But they are open standards. That’s the catch, which open standard(s) do you want to support ? Maybe Dell needs to upgrade the product description, clarify things, or fix the tuner and firmware. Sending a North American tv to Europe is just asking for trouble.

Good luck with the firmware fix.

Dell TVs: Technically capable of displaying 25 fps.


This is the admin speaking...
Eugenia wrote on February 17th, 2007 at 10:14 AM PST:

>But they are open standards.

Yes, but they are useless if no one is following them. If all the world had the same frequencies for 3G, GSM, analog and digital TV etc, things would have been much better for the average consumer. Personally, I am very unhappy about DVD region coding too, which is pretty stupid IMO.

>Sending a North American tv to Europe is just asking for trouble.

When DELL says that it has a “PAL and NTSC tuner” with no other clarification, I expect it to work in both continents.


mikesum32 wrote on February 17th, 2007 at 10:56 AM PST:

DVD region coding is total bullshit. Artificial limitations on technology rarely work, just look at any DRM. CSS cracked via DeCSS, cd protection bypassed with the “shift key” blu-ray, hd-dvd cracked, Mac OS X runs on a pc, Itunes DRM broken more than once, X-Box hacked to run linux, my dvd drive flashed to be region free.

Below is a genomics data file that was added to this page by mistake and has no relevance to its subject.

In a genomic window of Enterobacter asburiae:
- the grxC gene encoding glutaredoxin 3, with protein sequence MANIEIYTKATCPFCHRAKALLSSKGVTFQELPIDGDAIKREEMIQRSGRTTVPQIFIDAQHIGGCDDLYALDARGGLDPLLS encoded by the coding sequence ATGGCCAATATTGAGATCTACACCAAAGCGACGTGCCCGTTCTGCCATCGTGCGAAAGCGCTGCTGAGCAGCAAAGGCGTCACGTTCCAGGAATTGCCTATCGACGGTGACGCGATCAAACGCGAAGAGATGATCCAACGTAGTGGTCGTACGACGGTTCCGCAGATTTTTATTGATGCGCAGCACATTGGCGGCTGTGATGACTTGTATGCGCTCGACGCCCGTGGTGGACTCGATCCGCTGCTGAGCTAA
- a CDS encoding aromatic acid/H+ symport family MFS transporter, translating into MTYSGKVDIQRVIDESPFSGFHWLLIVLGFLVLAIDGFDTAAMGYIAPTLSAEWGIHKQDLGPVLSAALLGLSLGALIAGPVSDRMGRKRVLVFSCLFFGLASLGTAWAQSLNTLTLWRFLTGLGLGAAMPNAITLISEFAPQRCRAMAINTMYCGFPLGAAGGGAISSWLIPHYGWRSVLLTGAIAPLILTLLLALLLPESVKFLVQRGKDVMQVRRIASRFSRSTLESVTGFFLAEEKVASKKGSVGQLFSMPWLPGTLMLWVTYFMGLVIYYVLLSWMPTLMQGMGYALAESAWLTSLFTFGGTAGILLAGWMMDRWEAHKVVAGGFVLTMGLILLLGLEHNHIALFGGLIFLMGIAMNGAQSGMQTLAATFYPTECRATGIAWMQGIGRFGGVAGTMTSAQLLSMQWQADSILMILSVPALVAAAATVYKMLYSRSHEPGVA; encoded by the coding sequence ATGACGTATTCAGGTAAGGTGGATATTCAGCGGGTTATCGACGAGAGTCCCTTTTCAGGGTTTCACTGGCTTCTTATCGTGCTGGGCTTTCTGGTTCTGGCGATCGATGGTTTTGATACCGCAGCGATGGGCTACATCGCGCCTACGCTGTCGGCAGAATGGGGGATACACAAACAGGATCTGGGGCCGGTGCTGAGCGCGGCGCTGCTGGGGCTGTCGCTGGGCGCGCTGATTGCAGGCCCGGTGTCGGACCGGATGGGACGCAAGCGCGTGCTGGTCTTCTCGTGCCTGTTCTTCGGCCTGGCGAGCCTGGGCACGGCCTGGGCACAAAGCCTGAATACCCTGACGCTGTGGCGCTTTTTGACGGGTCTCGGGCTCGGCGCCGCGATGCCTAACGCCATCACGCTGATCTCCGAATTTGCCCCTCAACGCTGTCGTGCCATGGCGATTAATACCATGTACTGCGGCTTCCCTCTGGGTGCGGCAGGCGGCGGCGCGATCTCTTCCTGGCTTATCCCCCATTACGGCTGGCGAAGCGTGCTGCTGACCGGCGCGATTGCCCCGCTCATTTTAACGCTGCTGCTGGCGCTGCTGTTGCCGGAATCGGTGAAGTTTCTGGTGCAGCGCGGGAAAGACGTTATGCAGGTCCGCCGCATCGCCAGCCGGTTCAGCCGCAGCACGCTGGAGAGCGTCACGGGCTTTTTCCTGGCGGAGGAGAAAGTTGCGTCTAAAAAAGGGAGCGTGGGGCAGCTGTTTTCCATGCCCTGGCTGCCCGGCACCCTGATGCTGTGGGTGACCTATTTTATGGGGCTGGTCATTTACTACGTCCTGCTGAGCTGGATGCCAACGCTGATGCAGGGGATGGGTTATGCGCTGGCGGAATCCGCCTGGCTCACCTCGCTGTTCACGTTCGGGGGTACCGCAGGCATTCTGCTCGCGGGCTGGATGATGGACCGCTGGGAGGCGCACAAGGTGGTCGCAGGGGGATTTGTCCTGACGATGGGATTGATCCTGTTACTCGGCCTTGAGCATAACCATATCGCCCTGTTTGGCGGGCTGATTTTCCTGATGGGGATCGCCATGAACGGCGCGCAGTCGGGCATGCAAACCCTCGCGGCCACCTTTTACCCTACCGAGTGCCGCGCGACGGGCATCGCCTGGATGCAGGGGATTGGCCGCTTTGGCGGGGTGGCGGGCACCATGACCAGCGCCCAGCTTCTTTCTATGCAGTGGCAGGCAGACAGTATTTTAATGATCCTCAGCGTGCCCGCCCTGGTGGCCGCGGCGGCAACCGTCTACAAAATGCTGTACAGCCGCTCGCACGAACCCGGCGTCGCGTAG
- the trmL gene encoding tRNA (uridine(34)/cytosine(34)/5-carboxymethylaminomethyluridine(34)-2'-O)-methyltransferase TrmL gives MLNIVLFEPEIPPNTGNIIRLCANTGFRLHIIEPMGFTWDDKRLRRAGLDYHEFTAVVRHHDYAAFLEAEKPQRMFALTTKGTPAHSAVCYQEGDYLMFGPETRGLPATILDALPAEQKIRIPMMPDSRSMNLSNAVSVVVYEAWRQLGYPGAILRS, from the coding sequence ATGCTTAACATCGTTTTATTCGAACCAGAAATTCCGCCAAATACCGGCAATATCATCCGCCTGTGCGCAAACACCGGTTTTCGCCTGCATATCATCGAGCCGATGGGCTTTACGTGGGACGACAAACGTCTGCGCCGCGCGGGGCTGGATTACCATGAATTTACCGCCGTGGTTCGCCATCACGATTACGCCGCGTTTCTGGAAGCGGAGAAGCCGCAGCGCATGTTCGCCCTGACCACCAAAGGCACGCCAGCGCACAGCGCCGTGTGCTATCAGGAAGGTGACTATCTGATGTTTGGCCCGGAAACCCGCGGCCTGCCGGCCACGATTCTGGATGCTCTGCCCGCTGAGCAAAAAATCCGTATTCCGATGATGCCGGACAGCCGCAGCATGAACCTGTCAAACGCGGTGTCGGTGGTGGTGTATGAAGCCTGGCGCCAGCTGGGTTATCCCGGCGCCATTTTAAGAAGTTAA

They just need to give up already with movie and music drm. Anyone who wants to pirate a movie will download it or buy it for a lower price from Chinatown or copy it themselves from a rental. Anyone who wants free music will download it, get it from a friend, or record it off of the radio. Paying customers still pay.

DVD region codes just stop technologically foolish people from buying foreign films, or people in the USA sending movies to their friends in Europe, and doesn’t touch local piracy or manufactured bootlegs.

I buy my music used and save a bunch of money. I’m not paying 20 dollars for a new cd, I remember when they were around 12. I know this great pawn shop where they are 1 dollar.

I had a black and white problem with an S-Video cable and a cable box hooked to my All-in-Wonder Radeon. I ended up using a single rca cable, I think. It’s been a while. Maybe Thom could call Dell ?

Dell TVs: Technically capable of displaying 25 fps*

*No sound or color


memson wrote on February 19th, 2007 at 8:17 AM PST:

It’s probably PAL-I, the UK PAL standard. The usual European PAL (M?) standard (which Germany uses, for example) doesn not work in the UK – found this out trying to get a TV tuner card to work once. Unless you select PAL-I in the UK, you get no sound and the picture is unstable. Sounds not unlike what Thom is experiencing. He could always send it to me in the UK for me to confirm this ;-)

The probalem with PAL was that too many countries used differing TV standards in the first place! Also, TV standards were tied to silly things like refresh rates synced by the speed your electricity was clocked at. So in the US, you use 60Hz as the frequency of your AC current, but in Europe we use 50Hz. In Brasil, they use PAL, but clocked at 60Hz.

One other thought – Thom, are you 100% sure you are in PAL mode? NTSC will play happily sync at 60Hz on my UK TV, but we lose the colour signal because it is synced differently. I get sound and picture, just no colour. Maybe you’re seeing the PAL compatible carrier for the B&W signal, but have no sound because the European PAL’s sound standard isn’t the same as the UK one?


memson wrote on February 19th, 2007 at 8:19 AM PST:

Oh, and to define “no sound”, we get just static, which many modern TV’s translate to “no sound” and filter out.